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I don't see what the problem is. Utilitarianism says that there is, or ought to be, some objective utility function, the maximization of which is what determines "good" and "evil". This function need not be a linear combination of people's personal utility functions, it can be "well-being" as you describe, but this doesn't make it fundamentally different from other utility functions, it's simply a set of preferences (even if nobody in real life actually has these preferences in this precise order). Theoretically, if someone did posess this as their actual utility function they would be a perfectly good person, and if we knew exactly how to formulate it we could describe people's goodness or evilness based on how well their personal utility function aligned with this one.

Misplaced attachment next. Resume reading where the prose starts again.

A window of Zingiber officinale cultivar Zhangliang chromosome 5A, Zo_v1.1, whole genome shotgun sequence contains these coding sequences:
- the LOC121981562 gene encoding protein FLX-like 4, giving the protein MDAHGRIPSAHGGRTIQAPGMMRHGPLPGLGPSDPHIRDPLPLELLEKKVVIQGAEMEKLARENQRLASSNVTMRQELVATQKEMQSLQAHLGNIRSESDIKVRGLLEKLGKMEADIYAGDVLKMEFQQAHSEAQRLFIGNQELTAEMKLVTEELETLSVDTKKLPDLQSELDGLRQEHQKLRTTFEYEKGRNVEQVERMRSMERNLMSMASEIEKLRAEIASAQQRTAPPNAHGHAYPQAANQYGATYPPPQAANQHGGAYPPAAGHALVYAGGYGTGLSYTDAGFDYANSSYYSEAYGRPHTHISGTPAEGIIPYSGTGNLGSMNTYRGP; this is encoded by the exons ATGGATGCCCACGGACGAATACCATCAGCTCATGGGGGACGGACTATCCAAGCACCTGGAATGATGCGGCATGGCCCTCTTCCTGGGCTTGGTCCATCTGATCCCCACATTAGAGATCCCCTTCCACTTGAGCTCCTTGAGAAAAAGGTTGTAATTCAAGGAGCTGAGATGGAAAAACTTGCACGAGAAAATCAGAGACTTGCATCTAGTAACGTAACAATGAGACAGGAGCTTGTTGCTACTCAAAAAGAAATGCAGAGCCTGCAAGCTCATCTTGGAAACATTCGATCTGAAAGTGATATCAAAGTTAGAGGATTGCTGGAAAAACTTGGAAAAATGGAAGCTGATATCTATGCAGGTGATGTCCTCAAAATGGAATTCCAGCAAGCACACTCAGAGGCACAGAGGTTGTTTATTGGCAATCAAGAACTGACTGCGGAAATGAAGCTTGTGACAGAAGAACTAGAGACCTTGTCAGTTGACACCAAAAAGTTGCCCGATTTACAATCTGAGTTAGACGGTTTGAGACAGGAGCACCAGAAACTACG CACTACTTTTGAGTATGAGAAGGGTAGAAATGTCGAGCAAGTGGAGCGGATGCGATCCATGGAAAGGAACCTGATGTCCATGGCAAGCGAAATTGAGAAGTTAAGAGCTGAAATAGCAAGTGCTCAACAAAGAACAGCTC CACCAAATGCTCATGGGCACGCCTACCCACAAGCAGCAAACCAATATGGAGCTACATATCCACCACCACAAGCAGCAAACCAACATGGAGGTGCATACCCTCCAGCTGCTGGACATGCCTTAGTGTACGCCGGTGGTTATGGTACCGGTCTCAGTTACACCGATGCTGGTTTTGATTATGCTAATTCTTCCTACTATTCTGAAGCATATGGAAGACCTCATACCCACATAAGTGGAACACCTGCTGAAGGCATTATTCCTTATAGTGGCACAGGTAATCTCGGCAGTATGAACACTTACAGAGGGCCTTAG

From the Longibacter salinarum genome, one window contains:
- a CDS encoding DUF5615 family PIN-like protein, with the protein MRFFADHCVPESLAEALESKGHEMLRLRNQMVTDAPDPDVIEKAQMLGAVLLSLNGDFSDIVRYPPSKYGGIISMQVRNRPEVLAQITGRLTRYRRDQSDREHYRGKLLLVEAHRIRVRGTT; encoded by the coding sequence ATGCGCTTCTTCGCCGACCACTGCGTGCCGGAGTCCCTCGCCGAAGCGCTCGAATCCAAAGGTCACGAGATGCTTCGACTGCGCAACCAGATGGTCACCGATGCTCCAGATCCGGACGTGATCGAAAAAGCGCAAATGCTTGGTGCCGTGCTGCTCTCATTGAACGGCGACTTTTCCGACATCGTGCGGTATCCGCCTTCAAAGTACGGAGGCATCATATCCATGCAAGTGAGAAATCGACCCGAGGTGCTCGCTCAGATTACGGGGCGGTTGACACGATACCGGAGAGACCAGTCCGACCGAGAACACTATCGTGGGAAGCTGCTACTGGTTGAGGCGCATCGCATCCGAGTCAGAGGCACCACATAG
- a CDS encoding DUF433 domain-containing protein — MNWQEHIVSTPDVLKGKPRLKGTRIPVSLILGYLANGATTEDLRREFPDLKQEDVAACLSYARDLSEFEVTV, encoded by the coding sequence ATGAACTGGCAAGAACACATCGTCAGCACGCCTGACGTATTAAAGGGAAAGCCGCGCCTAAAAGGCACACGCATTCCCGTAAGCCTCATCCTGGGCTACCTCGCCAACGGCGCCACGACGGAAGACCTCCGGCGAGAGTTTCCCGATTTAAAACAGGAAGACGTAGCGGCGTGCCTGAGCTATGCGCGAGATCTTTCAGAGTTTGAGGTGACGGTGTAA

A somewhat moderate nitpick, a lot of your degrees of freedom don't multiply with each other. For example, #4 and #6. We have 2 types of lattitude systems, and we have 3 types of measurements (location, height, width) But this only gives us 4 possible combinations, not 6 (lattitude 1, lattitude 2, width, height). And a lot of your other degrees of freedom don't multiply like longitude/lattitude, or location also don't multiply with width/height. Similarly, #3 and #7 don't multiply. You only have two degrees of freedom corresponding to different monuments if every alternate location also has two valid monuments.

Some of this can be fixed by fusing some categories and treating them as additive, but in general this means your number of combinations should be smaller than you think (and more mathematically complicated to compute).